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The Cello And The King Of Prussia /Bylsma, Slowik, Hoogland


Release Date: 05/19/1998 
Label:  Sony Classical Vivarte Series Catalog #: 63360   Spars Code: DDD 
Composer:  Jean-Pierre DuportJean Louis DuportLudwig van BeethovenBernhard Romberg,   ... 
Performer:  Stanley HooglandKenneth SlowikAnner Bylsma
Number of Discs: 1 
Recorded in: Stereo 
Length: 1 Hours 14 Mins. 

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This CD is reissued by ArkivMusic.

Notes and Editorial Reviews

That flute-loving/playing monarch, Frederick the Great (1712-86), inspired a considerable literature for flute by some fine composers of the post-Baroque era, and wrote a bit of it himself; several recordings take that repertoire as their focus. Bylsma's illuminating program sheds light on Frederick's nephew and successor, the cello-playing/loving Friedrich Wilhelm II (1744-97). In a sense, the final victory of cello over gamba can be attributed to Friedrich Wilhelm's personal preference as a player, to his hiring of great cellists and cellist-composers for his court, and to his encouragement for more prominent cello parts in the quartets of Mozart and Haydn. Friedrich's most important move in the evolution of the cello as a virtuoso solo Read more instrument was his retention of the Duport brothers, virtuoso cellists, as court composers. Jean-Pierre (1741-1818) wrote a sonata for two cellos that, while conventionally Rococo/early-Classical from a musical standpoint, rises to heights of virtuosity more commonly found in isolated pockets of the early Baroque—the era of the gamba. Bylsma and Slowik are simply astounding in their rapid scales, arpeggios, string crossings, and other demonstrations of high velocity, all with ideal ensemble. The keyboard part for right hand alone is credited to Bylsma, but the notes are utterly silent as to what if anything Duport left out and what Bylsma did with it. This marvelous performance is the ideal way to begin the recital; once you've heard this you are prepared to go where Bylsma cares to lead you. The technical exercises by Jean-Louis Duport (1749-1819) are of a once-common sort: extreme technical display of one basic variety per piece for the "A" player; a simple harmonic line for "B," presumably the teacher. Bylsma flies around the fingerboard with the high metabolism rate of a small bird; ever so slight as music, true, but a rare opportunity for this cellist to really cut loose with pure flashiness.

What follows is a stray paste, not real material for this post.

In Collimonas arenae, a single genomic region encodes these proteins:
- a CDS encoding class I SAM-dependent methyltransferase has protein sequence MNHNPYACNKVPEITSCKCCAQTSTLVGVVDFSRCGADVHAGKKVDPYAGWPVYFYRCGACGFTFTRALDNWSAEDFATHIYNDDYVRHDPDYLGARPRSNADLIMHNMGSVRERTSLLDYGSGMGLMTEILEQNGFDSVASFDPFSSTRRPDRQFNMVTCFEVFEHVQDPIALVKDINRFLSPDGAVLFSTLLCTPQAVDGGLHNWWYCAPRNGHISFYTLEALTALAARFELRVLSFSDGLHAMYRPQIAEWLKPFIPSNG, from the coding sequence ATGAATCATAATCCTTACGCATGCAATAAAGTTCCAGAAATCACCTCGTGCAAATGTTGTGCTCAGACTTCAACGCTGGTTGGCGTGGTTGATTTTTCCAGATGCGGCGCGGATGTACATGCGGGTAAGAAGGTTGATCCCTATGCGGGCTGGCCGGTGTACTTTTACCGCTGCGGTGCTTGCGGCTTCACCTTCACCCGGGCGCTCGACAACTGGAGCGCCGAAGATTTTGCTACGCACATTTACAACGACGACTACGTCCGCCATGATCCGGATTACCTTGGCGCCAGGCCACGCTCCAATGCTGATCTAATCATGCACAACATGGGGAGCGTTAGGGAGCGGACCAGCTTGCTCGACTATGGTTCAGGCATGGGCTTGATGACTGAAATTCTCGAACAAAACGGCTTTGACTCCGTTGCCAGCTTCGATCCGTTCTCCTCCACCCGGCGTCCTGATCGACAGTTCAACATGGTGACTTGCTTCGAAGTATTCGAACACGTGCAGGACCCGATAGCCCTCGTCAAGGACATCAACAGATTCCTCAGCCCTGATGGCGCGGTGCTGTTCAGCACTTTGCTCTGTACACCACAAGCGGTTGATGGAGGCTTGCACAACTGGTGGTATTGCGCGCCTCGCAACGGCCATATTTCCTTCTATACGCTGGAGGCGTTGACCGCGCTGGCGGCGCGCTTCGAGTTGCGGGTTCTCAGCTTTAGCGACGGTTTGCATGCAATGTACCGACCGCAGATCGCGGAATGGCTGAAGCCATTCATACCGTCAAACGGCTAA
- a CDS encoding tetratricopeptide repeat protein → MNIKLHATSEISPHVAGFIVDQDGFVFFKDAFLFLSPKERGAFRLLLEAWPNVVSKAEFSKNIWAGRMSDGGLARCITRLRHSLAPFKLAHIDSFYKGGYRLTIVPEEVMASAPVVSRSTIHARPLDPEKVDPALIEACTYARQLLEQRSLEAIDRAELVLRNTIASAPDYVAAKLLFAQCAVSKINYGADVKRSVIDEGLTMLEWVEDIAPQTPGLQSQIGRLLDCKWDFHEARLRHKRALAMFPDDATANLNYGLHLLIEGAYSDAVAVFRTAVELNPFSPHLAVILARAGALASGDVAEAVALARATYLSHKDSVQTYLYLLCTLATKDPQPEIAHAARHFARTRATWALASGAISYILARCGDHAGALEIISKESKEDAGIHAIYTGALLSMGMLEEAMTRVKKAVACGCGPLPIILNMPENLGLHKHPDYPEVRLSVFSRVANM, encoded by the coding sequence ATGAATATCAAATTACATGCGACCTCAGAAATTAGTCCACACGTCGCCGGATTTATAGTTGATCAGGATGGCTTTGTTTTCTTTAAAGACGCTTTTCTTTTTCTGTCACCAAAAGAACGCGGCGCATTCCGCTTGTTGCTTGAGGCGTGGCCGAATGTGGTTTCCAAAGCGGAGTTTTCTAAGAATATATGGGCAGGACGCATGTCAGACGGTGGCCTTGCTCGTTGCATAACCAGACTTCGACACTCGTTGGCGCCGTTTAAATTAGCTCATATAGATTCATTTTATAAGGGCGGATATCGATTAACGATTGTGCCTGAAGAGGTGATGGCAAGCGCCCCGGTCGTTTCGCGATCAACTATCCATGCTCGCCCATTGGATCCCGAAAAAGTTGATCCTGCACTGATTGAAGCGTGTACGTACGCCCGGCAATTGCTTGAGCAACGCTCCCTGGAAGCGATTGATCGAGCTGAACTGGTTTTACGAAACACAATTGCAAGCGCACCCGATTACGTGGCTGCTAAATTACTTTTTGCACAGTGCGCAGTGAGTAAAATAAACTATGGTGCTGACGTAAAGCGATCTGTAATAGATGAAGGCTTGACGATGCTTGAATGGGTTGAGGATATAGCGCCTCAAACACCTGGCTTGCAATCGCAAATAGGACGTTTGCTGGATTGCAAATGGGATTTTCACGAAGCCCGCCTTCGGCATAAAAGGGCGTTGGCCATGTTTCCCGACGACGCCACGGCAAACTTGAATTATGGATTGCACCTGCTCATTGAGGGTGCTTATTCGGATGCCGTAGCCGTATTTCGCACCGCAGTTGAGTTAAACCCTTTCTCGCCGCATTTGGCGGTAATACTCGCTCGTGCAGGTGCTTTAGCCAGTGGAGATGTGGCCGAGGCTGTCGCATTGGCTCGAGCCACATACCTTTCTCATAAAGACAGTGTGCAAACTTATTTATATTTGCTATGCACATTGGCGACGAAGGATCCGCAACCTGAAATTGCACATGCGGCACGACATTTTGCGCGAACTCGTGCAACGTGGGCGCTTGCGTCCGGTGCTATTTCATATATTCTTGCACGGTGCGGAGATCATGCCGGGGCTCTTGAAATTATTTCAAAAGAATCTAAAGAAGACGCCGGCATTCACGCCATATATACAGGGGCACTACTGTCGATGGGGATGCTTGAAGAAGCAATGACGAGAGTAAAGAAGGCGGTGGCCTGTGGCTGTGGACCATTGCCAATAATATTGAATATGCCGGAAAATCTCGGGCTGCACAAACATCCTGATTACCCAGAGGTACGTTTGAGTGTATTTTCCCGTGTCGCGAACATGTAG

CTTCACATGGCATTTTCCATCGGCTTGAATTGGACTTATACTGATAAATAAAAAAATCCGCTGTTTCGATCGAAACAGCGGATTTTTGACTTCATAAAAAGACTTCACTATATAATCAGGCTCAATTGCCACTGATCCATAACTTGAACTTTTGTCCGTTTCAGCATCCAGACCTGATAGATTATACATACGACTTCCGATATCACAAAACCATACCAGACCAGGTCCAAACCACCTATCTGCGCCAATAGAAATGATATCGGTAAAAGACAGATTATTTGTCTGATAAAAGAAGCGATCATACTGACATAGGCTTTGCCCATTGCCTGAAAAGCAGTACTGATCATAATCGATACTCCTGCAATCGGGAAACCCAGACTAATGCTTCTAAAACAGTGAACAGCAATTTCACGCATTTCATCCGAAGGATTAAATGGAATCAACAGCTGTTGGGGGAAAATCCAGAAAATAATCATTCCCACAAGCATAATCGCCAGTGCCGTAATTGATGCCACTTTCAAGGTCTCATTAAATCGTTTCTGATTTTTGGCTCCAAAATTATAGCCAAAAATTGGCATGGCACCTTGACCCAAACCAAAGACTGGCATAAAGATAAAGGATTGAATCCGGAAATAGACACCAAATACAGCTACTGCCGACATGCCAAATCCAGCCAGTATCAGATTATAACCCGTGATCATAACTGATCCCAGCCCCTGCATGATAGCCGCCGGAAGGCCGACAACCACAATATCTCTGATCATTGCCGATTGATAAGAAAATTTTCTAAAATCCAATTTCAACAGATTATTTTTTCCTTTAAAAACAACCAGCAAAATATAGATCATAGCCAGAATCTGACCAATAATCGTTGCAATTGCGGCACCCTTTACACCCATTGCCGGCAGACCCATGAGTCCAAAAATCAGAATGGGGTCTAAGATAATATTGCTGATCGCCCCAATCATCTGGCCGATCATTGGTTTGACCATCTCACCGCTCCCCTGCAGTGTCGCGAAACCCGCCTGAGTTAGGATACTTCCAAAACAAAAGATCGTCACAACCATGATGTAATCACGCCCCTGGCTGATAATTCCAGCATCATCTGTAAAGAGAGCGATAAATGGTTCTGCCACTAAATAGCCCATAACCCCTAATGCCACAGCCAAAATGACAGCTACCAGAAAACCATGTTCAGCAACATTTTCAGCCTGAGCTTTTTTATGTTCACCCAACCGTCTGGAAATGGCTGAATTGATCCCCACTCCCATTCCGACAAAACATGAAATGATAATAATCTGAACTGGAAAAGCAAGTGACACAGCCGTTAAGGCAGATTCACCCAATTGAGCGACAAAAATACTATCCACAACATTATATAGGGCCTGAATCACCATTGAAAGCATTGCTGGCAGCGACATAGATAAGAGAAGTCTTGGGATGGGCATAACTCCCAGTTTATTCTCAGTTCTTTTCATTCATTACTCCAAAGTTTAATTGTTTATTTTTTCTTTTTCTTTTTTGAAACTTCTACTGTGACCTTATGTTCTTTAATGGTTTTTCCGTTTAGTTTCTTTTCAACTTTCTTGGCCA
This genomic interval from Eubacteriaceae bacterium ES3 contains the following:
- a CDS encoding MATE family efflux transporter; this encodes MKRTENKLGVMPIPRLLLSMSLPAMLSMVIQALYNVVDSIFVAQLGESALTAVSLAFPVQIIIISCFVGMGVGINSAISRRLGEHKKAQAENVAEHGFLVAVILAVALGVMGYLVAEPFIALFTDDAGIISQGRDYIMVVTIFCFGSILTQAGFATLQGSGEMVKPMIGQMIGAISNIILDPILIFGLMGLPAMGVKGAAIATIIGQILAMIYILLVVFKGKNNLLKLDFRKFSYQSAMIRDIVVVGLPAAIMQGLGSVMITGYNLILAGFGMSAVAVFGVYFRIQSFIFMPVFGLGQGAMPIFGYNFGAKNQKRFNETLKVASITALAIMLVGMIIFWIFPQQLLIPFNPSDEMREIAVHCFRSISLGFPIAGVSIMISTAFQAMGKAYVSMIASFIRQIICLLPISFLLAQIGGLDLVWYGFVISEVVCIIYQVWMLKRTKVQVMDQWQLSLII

Friedrich Wilhelm's "celebrity" court composer was Luigi Boccherini (1743-1805), who evidently never stayed at the court itself, but who kept his patron well supplied with music focusing on the cello(s). This Sonata is typically elegant; Boccherini manages to provide plenty of traded-off virtuoso opportunities for Bylsma and Slowik without ever sounding frenetic.